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Dr D reccomends that all blood types eat lots of vegetables, including leafy green vegetables. If you're very worried about clotting, take a look at the green veggies that are OK for both O's and A's. If it's not too "blood clotting" for A's, then it shouldn't be a problem in your situation either. If I recall correctly, there are a LOT of  green veggies that A's and O's can both have.

Congrats on the weight loss! I only wish I could lose weight so easily, but my  body has a lot of healing to do first.


Ruth, Single Mother to 19yo   O- Leah , 18yo O- Hannah, and  12yo B+ Jack


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Lloyd
Thursday, May 10, 2012, 11:07pm Report to Moderator Report to Moderator

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I took a quick look around the net, but nothing too deep.

Blood thinners such as warfarin work by affecting the mechanism of vitamin K, which is why when on those blood thinners K intake needs to be controlled.

I have seen nothing yet that indicates avoiding K or any specific foods when not using a blood thinner. It may still be something to consider. It is possible doctor will not have much useful to say.

It looks like the primary risks are increased chance of deep vein thrombosis and/or pulmonary embolism. The risks appear to increase with age.

The homozygous variety carries the greater risk, by about 25-50 times what is considered normal for developing one or more of those episodes. They suggest blood thinners for surgery, or if one has had a prior episode.

Try to maintain ideal body weight for your sex and height.

Stay active and try to get regular exercise through such activities as walking, bicycling, or swimming.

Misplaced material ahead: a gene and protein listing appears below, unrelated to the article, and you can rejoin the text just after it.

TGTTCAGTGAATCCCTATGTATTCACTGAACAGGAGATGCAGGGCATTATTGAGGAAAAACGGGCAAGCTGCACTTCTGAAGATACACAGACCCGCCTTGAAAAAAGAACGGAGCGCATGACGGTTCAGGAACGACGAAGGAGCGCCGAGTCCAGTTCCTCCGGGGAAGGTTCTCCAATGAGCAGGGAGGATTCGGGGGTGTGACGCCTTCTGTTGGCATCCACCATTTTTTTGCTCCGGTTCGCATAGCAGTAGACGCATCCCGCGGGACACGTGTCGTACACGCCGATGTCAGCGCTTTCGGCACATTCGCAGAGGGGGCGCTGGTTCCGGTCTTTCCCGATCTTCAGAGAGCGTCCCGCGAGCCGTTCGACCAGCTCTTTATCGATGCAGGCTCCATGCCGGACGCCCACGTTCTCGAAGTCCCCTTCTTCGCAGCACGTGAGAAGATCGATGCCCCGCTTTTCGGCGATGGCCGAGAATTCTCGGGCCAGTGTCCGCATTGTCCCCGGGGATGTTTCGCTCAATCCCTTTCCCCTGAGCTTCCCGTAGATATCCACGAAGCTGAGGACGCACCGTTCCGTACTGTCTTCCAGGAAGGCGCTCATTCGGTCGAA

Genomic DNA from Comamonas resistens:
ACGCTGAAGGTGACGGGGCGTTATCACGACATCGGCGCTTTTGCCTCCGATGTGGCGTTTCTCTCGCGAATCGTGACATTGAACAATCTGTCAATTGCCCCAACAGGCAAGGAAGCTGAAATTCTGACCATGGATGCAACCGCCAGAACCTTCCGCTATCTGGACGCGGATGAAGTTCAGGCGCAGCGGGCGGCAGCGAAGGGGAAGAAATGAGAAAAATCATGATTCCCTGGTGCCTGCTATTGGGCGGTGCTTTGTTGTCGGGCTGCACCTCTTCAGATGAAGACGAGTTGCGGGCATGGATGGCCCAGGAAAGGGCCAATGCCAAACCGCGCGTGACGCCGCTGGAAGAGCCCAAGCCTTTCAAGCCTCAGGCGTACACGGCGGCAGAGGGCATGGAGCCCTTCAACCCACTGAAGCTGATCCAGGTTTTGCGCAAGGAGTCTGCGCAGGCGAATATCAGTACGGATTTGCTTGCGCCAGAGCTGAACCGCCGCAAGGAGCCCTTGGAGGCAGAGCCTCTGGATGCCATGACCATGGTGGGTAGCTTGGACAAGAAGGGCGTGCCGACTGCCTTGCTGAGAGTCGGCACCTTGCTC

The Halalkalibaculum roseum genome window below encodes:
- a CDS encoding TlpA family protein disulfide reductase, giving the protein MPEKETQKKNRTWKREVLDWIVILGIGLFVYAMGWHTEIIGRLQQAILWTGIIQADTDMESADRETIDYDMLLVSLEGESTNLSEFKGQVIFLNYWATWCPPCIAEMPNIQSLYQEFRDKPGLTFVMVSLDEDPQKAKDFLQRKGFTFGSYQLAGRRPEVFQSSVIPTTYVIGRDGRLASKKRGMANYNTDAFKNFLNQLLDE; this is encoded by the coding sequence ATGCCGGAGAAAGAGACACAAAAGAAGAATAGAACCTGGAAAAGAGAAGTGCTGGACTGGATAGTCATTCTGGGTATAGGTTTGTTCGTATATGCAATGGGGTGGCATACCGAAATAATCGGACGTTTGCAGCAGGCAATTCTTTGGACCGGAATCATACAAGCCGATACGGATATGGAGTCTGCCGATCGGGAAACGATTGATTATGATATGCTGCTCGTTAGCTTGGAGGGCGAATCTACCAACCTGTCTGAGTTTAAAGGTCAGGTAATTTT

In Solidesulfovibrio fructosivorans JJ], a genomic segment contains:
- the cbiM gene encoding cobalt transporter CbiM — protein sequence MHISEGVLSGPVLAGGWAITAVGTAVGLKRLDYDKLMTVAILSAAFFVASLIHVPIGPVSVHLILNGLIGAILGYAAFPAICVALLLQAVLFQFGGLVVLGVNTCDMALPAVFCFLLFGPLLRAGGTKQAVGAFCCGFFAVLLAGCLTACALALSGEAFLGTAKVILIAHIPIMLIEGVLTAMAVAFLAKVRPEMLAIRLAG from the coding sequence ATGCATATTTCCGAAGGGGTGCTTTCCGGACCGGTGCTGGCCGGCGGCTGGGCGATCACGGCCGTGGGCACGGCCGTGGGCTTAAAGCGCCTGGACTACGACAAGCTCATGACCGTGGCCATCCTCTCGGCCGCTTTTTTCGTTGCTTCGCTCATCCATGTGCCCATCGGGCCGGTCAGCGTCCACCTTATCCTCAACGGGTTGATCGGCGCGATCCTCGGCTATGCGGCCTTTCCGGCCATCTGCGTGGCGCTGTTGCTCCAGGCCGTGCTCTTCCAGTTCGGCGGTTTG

Avoid prolonged periods of immobility. For example, stop the car, get out, and walk around every few hours during a long trip. On an airplane, drink plenty of water to avoid dehydration, walk the aisles, and avoid alcohol. Wearing elastic stockings with a moderate level of compression (15 to 20 mm Hg) may prevent DVT from developing on long flights.

Don’t smoke.

If you have other chronic medical conditions, such as diabetes, high cholesterol, or congestive heart failure, work with your doctors to try to keep these problems under good control.

Let your doctors know that you have factor V Leiden so that they can administer blood thinners or provide you with mechanical compression boots for your legs if you are hospitalized or need surgery.


Another source: http://www.stoptheclot.org/documents/FactorVLeiden-lw.pdf
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Patty H
Friday, May 11, 2012, 2:48pm Report to Moderator Report to Moderator

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I have an SNP in Factor 2, which puts me at risk for venous thrombosis, myocardial infartcion and stroke, so I am interested in this thread.  According to my 23andme testing, my risk of venous thrombosis is 22%, by far the highest risk factor.